For those who remain in the academic S&E pipeline beyond a doctorate, the report cites research indicating that "men postdoctoral scholars had higher levels of subjective success than women. Men had higher publication rates, although women submitted grant proposals at a higher rate.... One institution found that women faculty were less likely than men to have mentors who actively fostered their careers and more likely than male faculty to report having mentors who used the women faculty's work for the mentor's own benefit."

Similar issues affect women as they enter the ranks of faculty. According to the report, "research shows that bias affects the judgments made about women scientists and engineers and often results in their research being less valued than research by men." The report looks at evaluations of performance such as publication productivity, and finds that "when academic position, available resources, type of institution, and other personal and institutional factors are held constant, men and women scientists and engineers are equally productive. Other evidence indicates that women's publications have greater average impact than men's." The report also questions "whether number of papers is the appropriate metric of productivity.... Some have argued that both quantitative and qualitative measures of productivity should be taken into account in making important decisions about a scientist's career."

While advancement in academic science is generally assumed to be based strictly on merit, the report finds that "gender colors evaluation of scientific and engineering accomplishment." It cites research showing that "department chairmen evaluating male and female applicants with identical records tended to hire the men as associate professors and the women as assistant professors," and states that "blind" peer review, in which reviewers do not see authors' names, has been shown to reduce many types of reviewer bias, including gender and ethnicity.

"In addition to bias," the report continues, "systematic constraints and expectations built into academic institutions have impeded the careers of women scientists and engineers. The traditional scientific or engineering career presumes the model of an out-of-date male life course.... Historically, that career model depended on a faculty member having a wife to take care of all other aspects of life." This traditional view of an S&E career, the report says, "tends to disadvantage women and advantage men.... Seemingly neutral practices, based as they are on the life experiences and characteristics of men, can create barriers to the careers of women in science and engineering." It points out that "motherhood has been identified as the factor most likely to preclude a woman with science or engineering training from pursuing or advancing in an academic career," and that "having children, especially young children, decreases the likelihood of women's obtaining a tenure track job by 8% to 10% in all science and engineering fields but has no significant impact on men."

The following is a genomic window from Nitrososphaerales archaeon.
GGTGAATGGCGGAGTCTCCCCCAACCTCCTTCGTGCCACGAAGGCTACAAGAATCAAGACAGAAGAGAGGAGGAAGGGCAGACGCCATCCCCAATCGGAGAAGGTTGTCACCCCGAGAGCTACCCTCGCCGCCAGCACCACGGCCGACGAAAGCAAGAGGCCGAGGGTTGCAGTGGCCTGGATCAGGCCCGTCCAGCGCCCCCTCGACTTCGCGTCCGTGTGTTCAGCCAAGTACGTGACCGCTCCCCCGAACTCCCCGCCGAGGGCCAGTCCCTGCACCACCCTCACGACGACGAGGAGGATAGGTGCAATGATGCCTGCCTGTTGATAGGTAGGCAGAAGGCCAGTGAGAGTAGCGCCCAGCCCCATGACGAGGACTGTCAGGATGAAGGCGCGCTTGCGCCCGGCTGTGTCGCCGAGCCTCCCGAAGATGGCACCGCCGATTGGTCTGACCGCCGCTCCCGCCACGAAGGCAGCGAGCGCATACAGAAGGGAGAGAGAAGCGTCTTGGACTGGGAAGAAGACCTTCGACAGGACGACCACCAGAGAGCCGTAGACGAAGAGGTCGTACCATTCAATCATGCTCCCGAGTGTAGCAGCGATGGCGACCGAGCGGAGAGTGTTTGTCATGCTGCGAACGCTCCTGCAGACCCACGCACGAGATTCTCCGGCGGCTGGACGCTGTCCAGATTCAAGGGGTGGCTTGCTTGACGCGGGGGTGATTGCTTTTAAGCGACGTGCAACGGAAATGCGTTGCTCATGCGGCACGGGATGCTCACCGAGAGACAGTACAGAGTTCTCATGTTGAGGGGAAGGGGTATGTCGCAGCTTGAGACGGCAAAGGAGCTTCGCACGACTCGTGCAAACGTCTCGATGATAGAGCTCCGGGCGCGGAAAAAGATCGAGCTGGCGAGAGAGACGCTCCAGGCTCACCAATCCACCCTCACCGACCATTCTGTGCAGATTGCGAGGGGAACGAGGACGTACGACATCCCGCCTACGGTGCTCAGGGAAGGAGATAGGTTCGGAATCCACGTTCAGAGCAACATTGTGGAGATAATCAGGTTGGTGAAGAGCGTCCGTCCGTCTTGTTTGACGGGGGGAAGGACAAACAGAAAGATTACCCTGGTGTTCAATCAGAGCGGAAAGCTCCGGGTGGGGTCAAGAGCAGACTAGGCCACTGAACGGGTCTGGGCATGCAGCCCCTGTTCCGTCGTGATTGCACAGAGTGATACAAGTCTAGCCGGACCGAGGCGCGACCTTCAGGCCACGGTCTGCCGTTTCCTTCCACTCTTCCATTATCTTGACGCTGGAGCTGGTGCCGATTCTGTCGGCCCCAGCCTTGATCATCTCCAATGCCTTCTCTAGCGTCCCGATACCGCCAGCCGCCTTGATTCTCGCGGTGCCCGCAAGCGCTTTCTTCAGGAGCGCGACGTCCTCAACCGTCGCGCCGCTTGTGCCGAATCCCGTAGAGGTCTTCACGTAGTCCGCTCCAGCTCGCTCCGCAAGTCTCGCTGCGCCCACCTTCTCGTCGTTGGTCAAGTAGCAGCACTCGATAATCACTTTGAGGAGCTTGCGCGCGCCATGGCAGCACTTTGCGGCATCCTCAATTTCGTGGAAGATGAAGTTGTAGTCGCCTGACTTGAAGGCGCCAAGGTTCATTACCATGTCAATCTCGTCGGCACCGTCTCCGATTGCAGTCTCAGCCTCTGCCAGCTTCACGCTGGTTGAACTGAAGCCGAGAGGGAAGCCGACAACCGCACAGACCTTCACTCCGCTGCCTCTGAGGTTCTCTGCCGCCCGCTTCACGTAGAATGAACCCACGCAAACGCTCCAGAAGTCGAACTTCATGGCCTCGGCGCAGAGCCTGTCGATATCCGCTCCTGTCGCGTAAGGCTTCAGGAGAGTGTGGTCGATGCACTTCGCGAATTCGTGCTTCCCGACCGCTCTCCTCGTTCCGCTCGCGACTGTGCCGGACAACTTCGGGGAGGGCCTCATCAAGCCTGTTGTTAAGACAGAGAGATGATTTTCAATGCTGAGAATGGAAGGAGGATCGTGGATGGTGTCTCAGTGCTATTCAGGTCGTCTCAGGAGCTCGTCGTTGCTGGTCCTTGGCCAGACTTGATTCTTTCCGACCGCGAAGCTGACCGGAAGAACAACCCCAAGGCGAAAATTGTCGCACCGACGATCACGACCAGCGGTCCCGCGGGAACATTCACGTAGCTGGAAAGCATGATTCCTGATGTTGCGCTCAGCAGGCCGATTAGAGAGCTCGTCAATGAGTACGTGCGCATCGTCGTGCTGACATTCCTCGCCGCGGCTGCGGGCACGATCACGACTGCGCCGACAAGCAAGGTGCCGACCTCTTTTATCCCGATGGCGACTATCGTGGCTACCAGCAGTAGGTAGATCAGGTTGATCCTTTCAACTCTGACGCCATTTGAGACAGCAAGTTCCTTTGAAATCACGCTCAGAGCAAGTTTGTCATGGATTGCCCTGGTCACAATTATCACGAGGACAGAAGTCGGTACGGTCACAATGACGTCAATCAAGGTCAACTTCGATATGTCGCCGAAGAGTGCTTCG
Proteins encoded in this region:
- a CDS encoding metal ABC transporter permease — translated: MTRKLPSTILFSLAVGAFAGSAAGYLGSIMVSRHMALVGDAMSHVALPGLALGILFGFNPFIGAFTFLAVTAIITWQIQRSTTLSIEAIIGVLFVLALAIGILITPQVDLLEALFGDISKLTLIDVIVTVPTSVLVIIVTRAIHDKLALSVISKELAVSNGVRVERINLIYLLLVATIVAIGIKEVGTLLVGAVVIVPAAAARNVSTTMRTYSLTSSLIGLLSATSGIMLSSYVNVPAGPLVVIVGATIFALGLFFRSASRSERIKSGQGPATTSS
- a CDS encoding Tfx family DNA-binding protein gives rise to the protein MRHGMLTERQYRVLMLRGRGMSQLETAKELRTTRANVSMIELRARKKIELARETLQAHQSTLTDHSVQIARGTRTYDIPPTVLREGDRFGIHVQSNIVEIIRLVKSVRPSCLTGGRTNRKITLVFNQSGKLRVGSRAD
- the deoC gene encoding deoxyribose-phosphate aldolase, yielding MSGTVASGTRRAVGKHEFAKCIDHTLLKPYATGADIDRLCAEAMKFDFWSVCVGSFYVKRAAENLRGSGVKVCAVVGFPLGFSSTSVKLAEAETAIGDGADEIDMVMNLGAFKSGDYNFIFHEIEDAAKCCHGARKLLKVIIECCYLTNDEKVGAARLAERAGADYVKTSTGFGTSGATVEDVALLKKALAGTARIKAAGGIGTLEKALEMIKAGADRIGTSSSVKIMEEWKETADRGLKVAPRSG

In summary, the report states that "Transforming academic institutions so that they will foster the career advancement of women scientists and engineers at all levels of their faculties is a complex task of identifying and eliminating institutional barriers.... The first step is to understand that women are as capable as men of contributing to the science and engineering enterprise. Second, the science and engineering community needs to come to terms with the biases and structures that impede women in realizing their potential. Finally, the community needs to work together, across departments, through professional societies, and with funders and federal agencies to bring about gender equity.... Our nation's future depends on it."

The committee's findings and recommendations will be summarized in FYI #119. The report also cites - and refutes - a series of "commonly held beliefs about women in science and engineering," which will be highlighted in FYI #120. A prepublication copy of the report can be purchased from the National Academies Press for $57.95 plus shipping and handling by calling 1-800-624-6242 or online at Selected pages can also be viewed at this site.